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The Basics of RFID Technology

There are many different types of radio frequency identification technology. This article explains the difference between active and passive tags and between low-, high- and ultra-high frequency systems.
By Bob Violino
Jan 16, 2005Radio frequency identification is the next wave in the evolution of computing. Essentially, it's a technology that connects objects to Internet, so they can be tracked, and companies can share data about them. The concept is simple: Place a transponder—a microchip with an antenna—on an item and then use a reader—a device with one or more antennas—to read data off of the microchip using radio waves. The reader passes the information to a computer, so that the data can be used to create business value.

There are many different types of RFID systems, and installing them and using them to generate data that can be used to cut costs or boost efficiency is challenging. It's important to choose the right type of RFID system for a particular application. It's also important to work with an experienced systems integrator to make sure the system is installed and configured properly.

The purpose of this article is to introduce you to the basics of RFID technology. We present a lot of technical information. It's not critical that you grasp it all. Understanding the major differences between the various types of systems will help you choose the right systems integrator and work with the integrator to choose the right RFID technology for your needs.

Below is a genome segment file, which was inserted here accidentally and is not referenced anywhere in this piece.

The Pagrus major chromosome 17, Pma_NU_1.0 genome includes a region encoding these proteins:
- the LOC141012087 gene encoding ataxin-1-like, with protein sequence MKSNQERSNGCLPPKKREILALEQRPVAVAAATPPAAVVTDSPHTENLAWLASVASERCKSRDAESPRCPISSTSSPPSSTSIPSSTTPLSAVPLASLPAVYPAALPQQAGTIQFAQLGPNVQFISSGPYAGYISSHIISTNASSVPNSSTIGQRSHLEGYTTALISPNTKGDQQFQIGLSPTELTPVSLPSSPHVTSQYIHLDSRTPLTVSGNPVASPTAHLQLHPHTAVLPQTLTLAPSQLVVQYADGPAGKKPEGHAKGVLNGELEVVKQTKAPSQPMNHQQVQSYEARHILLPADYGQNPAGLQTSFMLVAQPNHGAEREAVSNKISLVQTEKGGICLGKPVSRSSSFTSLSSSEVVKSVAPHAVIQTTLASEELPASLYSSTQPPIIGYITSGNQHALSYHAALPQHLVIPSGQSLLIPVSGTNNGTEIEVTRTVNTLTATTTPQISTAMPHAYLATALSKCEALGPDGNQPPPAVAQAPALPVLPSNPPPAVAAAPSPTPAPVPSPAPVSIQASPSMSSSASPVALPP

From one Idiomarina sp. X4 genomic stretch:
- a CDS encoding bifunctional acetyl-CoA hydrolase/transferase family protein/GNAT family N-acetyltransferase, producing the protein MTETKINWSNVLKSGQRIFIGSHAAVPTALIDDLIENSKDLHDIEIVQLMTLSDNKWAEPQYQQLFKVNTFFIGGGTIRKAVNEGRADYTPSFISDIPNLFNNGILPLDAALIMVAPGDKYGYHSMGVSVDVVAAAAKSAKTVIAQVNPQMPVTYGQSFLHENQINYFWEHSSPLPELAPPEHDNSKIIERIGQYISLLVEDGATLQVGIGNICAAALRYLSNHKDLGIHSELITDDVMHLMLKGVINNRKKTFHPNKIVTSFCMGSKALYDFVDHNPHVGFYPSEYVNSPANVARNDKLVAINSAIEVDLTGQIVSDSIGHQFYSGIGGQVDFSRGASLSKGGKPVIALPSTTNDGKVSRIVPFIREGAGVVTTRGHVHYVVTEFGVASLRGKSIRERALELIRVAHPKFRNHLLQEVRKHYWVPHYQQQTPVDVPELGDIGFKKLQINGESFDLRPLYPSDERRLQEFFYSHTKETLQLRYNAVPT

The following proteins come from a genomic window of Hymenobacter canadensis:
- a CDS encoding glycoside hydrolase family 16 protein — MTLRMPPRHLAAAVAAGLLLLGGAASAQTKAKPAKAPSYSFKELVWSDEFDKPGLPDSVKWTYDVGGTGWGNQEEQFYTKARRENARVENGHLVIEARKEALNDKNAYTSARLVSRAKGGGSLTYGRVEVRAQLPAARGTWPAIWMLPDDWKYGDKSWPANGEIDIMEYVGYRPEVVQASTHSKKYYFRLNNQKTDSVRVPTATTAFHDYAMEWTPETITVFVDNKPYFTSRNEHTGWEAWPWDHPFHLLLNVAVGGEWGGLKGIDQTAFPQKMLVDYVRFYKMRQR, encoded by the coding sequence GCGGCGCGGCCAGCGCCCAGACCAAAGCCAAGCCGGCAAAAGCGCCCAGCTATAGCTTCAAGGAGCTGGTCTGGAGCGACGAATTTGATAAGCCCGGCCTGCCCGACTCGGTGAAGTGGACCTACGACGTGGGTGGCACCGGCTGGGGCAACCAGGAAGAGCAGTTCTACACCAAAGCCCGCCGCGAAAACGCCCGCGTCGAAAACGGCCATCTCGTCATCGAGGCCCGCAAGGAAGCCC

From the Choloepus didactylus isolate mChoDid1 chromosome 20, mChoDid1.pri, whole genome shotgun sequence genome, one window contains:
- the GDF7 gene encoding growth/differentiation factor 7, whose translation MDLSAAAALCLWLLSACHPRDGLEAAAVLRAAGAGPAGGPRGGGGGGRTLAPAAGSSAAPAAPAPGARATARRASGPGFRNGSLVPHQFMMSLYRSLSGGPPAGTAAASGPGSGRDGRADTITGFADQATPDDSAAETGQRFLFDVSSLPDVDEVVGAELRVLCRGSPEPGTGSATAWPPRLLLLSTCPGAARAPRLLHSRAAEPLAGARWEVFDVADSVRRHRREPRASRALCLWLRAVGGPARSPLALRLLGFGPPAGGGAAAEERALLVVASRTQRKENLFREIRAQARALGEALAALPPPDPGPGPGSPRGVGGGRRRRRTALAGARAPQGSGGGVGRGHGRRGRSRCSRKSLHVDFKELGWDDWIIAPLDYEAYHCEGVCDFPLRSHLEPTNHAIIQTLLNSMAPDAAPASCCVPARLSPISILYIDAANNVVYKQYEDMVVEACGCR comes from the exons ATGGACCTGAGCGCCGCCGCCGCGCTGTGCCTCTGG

Active tags can broadcast a signal over long distances
The vast majority of RFID tags or transponders (the tags are often used interchangeably) use a silicon microchip to store a unique serial number and usually some additional information (for information on systems that don't use microchips, see our FAQs). There are two broad categories of RFID systems—passive and active systems. Passive RFID tags do not have a transmitter; they simply reflect back energy (radio waves) coming from the reader antenna. Active tags have their own transmitter and a power source, usually—but not always—a battery (active tags could draw energy from the sun or other sources). They broadcast a signal to transmit the information stored on the microchip. (There are also semi-passive and battery-assisted RFID tags, which are suitable for specific applications. These are covered in our FAQs and Glossary.)

Active RFID Systems
Active tags are used on large assets, such as cargo containers, rail cars and large reusable containers, which need to be tracked over long distances (in a distribution yard, for example). They usually operate at 455 MHz, 2.45 GHz, or 5.8 Ghz, and they typically have a read range of 60 feet to 300 feet (20 meters to 100 meters).

Broadly speaking, there are two types of active tags: transponders and beacons. Active transponders are woken up when they receive a signal from a reader. These are used in toll payment collection, checkpoint control and other systems. When a car with an active transponder approaches a tollbooth, a reader at the booth sends out a signal that wakes up the transponder on the car windshield. The transponder then broadcasts its unique ID to the reader. Transponders conserve battery life by having the tag broadcast its signal only when it is within range of a reader.

Beacons are used in most real-time locating systems (RTLS), where the precise location of an asset needs to be tracked. In an RTLS, a beacon emits a signal with its unique identifier at pre-set intervals (it could be every three seconds or once a day, depending on how important it is to know the location of an asset at a particular moment in time). The beacon's signal is picked up by at least three reader antennas positioned around the perimeter of the area where assets are being tracked. RTLS are usually used outside, say, in a distribution yard (see Logistics Gets Cheaper by the Yard), but automakers use the systems in large manufacturing facilities to track parts bins (see RFID Revs Up Hummer Plant).

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